Do what you can, with what you have, where you are.

This is my personal blog and a space that I try to make sense of my wandering life. Depending on the day it could be a helpful resource for the country I'm in, or a self-help guide. We'll just have to see ;)

5 Reasons Patagonia Isn’t What You Thought it Would Be

Patagonia. It’s a place that has been described – albeit correctly – by every cliche and metaphor you can imagine. Just the word stirs restless energy in travelers hearts, and images of the land beg the question of what our world really looked liked before we messed around with it. First used by Ferdinand Magellan, the word itself has mystical roots. Having been derived from the word “patagón” (a mythic race of giants once said to inhabit the area) the word still seems to fit and has as deep of a political history as it does linguistic.

I’ve written and shared photos of the incomparable beauty that surrounds me here, and no matter how hard I try, I always end up sounding like the cliches that made me cringe before. But everyone here has that problem. While I am grateful every day to be here, to see and experience a place that so many never will…I get a little tired of being in Thoreau mode, of having thoughts that seem to echo the lines of “Into the Wild” or something out of Jack Kerouac’s personal diary.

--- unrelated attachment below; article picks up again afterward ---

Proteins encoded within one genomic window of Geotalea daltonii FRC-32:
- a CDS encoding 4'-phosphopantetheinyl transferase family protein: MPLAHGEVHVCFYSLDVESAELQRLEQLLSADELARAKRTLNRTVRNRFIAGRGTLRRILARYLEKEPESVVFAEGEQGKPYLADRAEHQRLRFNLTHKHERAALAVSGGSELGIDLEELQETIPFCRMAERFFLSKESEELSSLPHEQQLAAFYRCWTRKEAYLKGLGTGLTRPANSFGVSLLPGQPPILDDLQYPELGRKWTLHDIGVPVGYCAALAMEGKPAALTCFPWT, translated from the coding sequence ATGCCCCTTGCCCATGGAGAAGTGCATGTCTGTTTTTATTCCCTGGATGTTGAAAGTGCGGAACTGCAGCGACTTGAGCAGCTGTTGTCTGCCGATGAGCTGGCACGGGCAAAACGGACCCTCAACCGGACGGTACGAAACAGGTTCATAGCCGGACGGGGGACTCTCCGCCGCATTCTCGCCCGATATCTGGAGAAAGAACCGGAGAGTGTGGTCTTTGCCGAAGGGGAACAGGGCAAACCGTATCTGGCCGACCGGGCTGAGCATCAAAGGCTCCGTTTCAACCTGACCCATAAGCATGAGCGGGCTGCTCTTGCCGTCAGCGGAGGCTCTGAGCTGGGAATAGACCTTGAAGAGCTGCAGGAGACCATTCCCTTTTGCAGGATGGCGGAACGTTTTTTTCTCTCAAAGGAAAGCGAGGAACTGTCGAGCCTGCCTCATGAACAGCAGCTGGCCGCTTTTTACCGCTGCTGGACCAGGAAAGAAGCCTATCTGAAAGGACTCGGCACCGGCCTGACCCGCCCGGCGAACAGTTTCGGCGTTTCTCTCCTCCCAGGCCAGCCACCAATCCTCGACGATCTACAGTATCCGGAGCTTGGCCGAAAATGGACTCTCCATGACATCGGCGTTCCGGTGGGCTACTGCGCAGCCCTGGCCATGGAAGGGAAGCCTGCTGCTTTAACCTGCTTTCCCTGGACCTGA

So, I decided to write something a little different. The other side of Patagonia, if you will. Some of the reasons are lighter. They have to do with culture shock more than anything and are good accessory knowledge to throw in with the names of famous parks, glaciers and lakes.

I may not have all the dichos down,
but I’m working on becoming Chilean 😉

1 – The “Spanish” I wouldn’t have put quotations around the word Spanish if I thought I would offend anyone here, but even the Patagonians themselves will tell you they don’t exactly speak Spanish per se. Now, I speak and understand a fair amount of Spanish. A degree in the language along with months of living and traveling in Argentina, Costa Rica, Mexico and the Dominican Republic gave me a good idea of the accents and language in general. Or so I thought. 

Besides a distinct accent, the Chileans are famous for their own vocabulary. Your Spanish level 1 “Como estas” doesn’t fly here. To them, it’s “Como’stai-po?.” The word “Cachai” is used incessantly and – ironically – translated roughly to “understand?”…which, of course is even more confusing if you’ve never been to Chile and don’t, in fact, understand the word.